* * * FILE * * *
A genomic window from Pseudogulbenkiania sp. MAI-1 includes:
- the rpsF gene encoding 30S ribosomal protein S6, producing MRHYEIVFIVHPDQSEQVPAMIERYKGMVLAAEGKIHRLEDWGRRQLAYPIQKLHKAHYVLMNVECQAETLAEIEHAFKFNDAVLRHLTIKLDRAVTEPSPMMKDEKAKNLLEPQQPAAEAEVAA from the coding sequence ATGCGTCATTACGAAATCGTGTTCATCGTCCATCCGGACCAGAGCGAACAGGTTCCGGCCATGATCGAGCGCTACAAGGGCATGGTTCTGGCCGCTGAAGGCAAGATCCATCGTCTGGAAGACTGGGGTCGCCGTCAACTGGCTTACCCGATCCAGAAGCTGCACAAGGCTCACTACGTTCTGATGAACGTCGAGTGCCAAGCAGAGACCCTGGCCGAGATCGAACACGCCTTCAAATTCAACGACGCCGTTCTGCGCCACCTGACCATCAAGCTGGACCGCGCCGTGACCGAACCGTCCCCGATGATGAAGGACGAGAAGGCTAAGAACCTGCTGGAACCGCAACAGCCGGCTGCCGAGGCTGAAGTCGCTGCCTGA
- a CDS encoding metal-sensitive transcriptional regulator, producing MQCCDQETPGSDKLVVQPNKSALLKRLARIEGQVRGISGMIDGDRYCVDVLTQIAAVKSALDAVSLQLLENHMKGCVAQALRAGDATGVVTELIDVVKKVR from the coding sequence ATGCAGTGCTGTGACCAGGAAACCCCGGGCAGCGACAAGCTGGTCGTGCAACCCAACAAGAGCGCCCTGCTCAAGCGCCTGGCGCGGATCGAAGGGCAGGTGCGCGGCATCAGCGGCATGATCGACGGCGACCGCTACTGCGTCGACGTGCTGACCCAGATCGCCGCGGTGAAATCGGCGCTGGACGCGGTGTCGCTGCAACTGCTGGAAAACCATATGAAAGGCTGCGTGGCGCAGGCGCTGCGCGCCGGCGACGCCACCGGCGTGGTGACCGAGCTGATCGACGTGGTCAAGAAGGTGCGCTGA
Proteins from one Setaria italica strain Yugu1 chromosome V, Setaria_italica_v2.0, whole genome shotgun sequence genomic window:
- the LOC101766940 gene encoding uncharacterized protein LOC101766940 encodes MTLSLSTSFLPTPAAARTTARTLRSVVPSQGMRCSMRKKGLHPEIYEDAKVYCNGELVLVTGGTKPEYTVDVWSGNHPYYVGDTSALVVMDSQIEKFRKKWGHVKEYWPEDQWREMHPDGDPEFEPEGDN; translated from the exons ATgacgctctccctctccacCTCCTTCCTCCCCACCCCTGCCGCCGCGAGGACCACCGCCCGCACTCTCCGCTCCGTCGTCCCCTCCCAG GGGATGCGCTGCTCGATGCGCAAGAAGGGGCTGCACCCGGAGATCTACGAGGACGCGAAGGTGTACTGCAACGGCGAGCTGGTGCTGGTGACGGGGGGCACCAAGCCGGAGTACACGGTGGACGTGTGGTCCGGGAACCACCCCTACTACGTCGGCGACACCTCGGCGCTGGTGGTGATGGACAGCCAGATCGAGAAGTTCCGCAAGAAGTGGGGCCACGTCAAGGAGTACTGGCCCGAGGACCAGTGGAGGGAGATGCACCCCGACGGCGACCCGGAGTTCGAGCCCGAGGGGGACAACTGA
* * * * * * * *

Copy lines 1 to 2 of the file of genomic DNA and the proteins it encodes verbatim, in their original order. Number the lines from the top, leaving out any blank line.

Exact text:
A genomic window from Pseudogulbenkiania sp. MAI-1 includes:
- the rpsF gene encoding 30S ribosomal protein S6, producing MRHYEIVFIVHPDQSEQVPAMIERYKGMVLAAEGKIHRLEDWGRRQLAYPIQKLHKAHYVLMNVECQAETLAEIEHAFKFNDAVLRHLTIKLDRAVTEPSPMMKDEKAKNLLEPQQPAAEAEVAA from the coding sequence ATGCGTCATTACGAAATCGTGTTCATCGTCCATCCGGACCAGAGCGAACAGGTTCCGGCCATGATCGAGCGCTACAAGGGCATGGTTCTGGCCGCTGAAGGCAAGATCCATCGTCTGGAAGACTGGGGTCGCCGTCAACTGGCTTACCCGATCCAGAAGCTGCACAAGGCTCACTACGTTCTGATGAACGTCGAGTGCCAAGCAGAGACCCTGGCCGAGATCGAACACGCCTTCAAATTCAACGACGCCGTTCTGCGCCACCTGACCATCAAGCTGGACCGCGCCGTGACCGAACCGTCCCCGATGATGAAGGACGAGAAGGCTAAGAACCTGCTGGAACCGCAACAGCCGGCTGCCGAGGCTGAAGTCGCTGCCTGA